Yukon North Of Ordinary

News archive for February 11, 2014

‘You are a coward and a cold-hearted criminal’

Yukon Supreme Court heard emotional statements by family members about Gordon Tubman

By Christopher Reynolds on February 11, 2014 at 3:54 pm


Photo submitted

'COLD-BLOODEDNESSʼ – Murder victim Gordon Tubman had a 'gentlenessʼ and 'curiosity,ʼ family members told the court yesterday. The 41-year-old Whitehorse man was shot in the head by Alexander Dennis and his body burned along with his trailer in August 2010. Dennis will be sentenced next month.

Yukon Supreme Court heard emotional statements by family members about Gordon Tubman — killed with “cold-bloodedness” by a rifle shot to the head in August 2010 — weighed against heartfelt remarks by his killer that were addressed to the victim’s loved ones in a sentencing hearing Monday.

Alexander Dennis, 21, pleaded guilty last year to second-degree murder in the death of the 41-year-old Whitehorse man.

Tubman’s body was found among the burnt rubble of his trailer home on Aug. 15, 2010.

His sister, Corry Rusnak, stepped up to address Justice Ron Veale Monday afternoon, whispering to herself, “I can do this.”

She recounted the pain of “shovelling through ash and lifting burnt chunks of his house .... I can still smell that fire.”

Rusnak noted the blaze severed any tangible connection her family might have had to her brother’s memory through mementoes or keepsakes.

Tubman’s niece told the court about his phone call on her 16th birthday — the last time they spoke — weeks before his death: “I can wish upon shooting stars ... and Thanksgiving wish bones, but I can’t undo the reality that he is gone.”

Tubman’s brother-in-law, Gary Rusnak, recalled the diesel engine mechanic’s good nature: “his gentleness, his ability to fix things, his curiosity about religion, his curiosity of machines ... and his ability to find the good.”

Gary touched not only on the sorrow but the wrath such an apparently senseless act set off among his loved ones.

“This day is the day that you turned our world upside down,” his statement read.

“This is an evil person convicted of doing an evil thing….In my mind, you are a coward and a cold-hearted criminal.”

Dennis, from British Columbia’s Fraser Valley region, made his first appearance in a Whitehorse courtroom Monday morning after having agreed to a plea bargain that excluded an arson charge but admitted to the murder.

The incident, which involved alcohol, crack-cocaine and target practice with a rifle, culminated in Dennis shooting Tubman in the face and the subsequent burning of his body and trailer near a gravel pit on Copper Haul Road.

“There is a degree of cold-bloodedness or perhaps calousness to the events,” admitted defence lawyer Don Campball.

The incident was “not a product of a dispute between these individuals; there was simply no reason.”

An acquaintance of Dennis’s who reported him after they were drinking together in Vancouver said he divulged that “‘he killed some guy to see what it felt like.’”

Remaining silent through most of the proceedings, Dennis stood up Monday afternoon, close to tears, and addressed the public gallery, particularly Tubman’s family.

“I don’t think that there’s nothing I can say that’s ever going to make any of this right.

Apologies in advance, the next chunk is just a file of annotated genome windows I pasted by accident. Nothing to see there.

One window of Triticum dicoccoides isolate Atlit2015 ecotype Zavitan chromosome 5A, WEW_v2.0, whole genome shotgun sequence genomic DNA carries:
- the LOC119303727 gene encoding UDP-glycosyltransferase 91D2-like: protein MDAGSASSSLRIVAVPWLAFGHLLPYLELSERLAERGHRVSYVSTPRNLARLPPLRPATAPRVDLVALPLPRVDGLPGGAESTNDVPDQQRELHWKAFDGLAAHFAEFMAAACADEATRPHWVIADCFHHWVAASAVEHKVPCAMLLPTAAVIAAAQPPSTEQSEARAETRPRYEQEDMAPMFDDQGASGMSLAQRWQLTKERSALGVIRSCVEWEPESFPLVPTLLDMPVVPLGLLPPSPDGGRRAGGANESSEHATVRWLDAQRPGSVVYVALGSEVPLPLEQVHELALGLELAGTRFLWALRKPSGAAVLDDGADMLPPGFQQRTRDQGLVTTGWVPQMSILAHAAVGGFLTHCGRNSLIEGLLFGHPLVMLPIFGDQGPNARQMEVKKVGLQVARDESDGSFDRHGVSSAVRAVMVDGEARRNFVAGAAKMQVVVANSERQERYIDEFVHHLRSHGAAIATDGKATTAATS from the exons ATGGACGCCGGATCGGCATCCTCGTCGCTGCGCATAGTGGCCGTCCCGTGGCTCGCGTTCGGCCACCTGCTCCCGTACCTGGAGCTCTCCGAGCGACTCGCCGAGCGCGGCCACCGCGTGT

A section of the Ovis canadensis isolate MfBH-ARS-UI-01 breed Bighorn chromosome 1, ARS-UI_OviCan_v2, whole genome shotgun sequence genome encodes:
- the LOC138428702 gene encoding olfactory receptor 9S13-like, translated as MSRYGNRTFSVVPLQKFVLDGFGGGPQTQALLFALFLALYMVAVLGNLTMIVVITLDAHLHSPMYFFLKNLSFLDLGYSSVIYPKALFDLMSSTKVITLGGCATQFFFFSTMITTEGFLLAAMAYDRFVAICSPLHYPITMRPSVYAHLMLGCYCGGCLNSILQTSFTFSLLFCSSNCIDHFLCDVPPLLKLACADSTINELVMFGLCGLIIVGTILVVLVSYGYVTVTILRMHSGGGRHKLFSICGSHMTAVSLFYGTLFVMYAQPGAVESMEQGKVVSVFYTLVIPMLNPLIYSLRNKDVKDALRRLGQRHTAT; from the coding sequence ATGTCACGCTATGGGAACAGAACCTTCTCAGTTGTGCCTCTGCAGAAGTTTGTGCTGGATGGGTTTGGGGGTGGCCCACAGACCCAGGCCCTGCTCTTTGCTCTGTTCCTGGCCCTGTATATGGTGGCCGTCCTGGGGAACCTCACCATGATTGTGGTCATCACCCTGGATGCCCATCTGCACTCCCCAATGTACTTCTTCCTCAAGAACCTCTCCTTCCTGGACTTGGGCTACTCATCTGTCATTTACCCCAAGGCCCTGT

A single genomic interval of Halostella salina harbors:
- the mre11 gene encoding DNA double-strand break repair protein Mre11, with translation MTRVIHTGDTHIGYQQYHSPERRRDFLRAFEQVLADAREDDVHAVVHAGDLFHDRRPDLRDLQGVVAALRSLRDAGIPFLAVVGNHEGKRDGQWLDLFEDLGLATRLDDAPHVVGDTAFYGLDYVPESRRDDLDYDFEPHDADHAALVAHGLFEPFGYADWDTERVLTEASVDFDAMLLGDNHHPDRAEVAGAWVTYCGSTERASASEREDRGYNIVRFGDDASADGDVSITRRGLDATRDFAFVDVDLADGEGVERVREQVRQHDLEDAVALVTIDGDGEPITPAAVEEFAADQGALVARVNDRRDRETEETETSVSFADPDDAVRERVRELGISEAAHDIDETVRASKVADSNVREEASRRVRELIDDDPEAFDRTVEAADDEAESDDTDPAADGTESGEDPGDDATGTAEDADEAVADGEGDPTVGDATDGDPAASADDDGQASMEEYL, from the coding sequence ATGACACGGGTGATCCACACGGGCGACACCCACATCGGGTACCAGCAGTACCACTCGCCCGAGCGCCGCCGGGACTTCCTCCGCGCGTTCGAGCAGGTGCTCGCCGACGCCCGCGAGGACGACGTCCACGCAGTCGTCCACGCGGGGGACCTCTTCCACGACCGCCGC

“I’ve been trying to figure out what to do with myself for a long time now,” he said, putting his right hand over his heart. “I know I did a lot of bad things in my life.”

Dressed in a red T-shirt and blue jeans with closely-cropped hair, tattoos on his arms and an inked cross under his right eye, Dennis expressed what appeared to be deep-seated remorse.

“I want to own up to what I did. I just want to own up.

“And I’m sorry. And if I could go back and fix it, I would,” he said. “If I could go back and make it better, I would.

“If it was what you wanted for me to me to be in pain right now, then yeah. Yeah.”

Dennis faces life imprisonment, with parole eligibility beginning after 10 to 25 years.

The Crown suggested 12 years’ imprisonment before he could be considered for parole.

On Aug. 14, 2010, a friend drove Tubman to a Whitehorse bar, where he approached Franklin Charlie — the only eye-witness to the murder — and asked where he could get some cocaine.

“Mr. Charlie agreed to assist Mr. Tubman in this enterprise,” Crown prosecutor David McWhinnie told the court, drawing from the joint statement of facts submitted by the prosecution and defence.

Tubman drove them to several locations around town in his car, despite a driving prohibition stemming from a previous incident.

Footage from Goody’s gas bar in Porter Creek shows the duo buying cigarettes and jerky.

Eventually, they met with Dennis, then a street-level cocaine dealer who had turned 18 two months earlier.

Dennis agreed to sell them some of his product, and the three of them went back to Tubman’s trailer.

They drank beer and Charlie and Tubman smoked crack, then decided to take target practice with a rifle, perhaps not realizing that Dennis had been awake for virtually five days straight on a cocaine binge.

“At some point during the proceedings, Mr. Dennis said to Mr. Charlie: ‘I’m gonna kill this guy,’” McWhinnie told the court. Charlie didn’t think he was serious.

Soon after, however, Charlie heard a rifle chamber being loaded, then a shot fired. He looked up and saw Tubman’s body slumped over a table.

One of the two men spread gasoline and the trailer was set alight with the body inside, though neither admitted to lighting the match.

Charlie said he was still in the trailer when it was set ablaze and only managed to escape through a back window.

“He thought Dennis was trying to kill him too,” McWhinnie said.

Dennis denied the arson charge, which McWhinnie said will be stayed, meaning it could be resurrected for up to a year.

Dennis and Charlie left the scene on foot and “took off essentially cross-country,” ending up in a “swampy area,” McWhinnie continued.

At one point, Charlie pushed the murder weapon down into the mud, hiding it from view.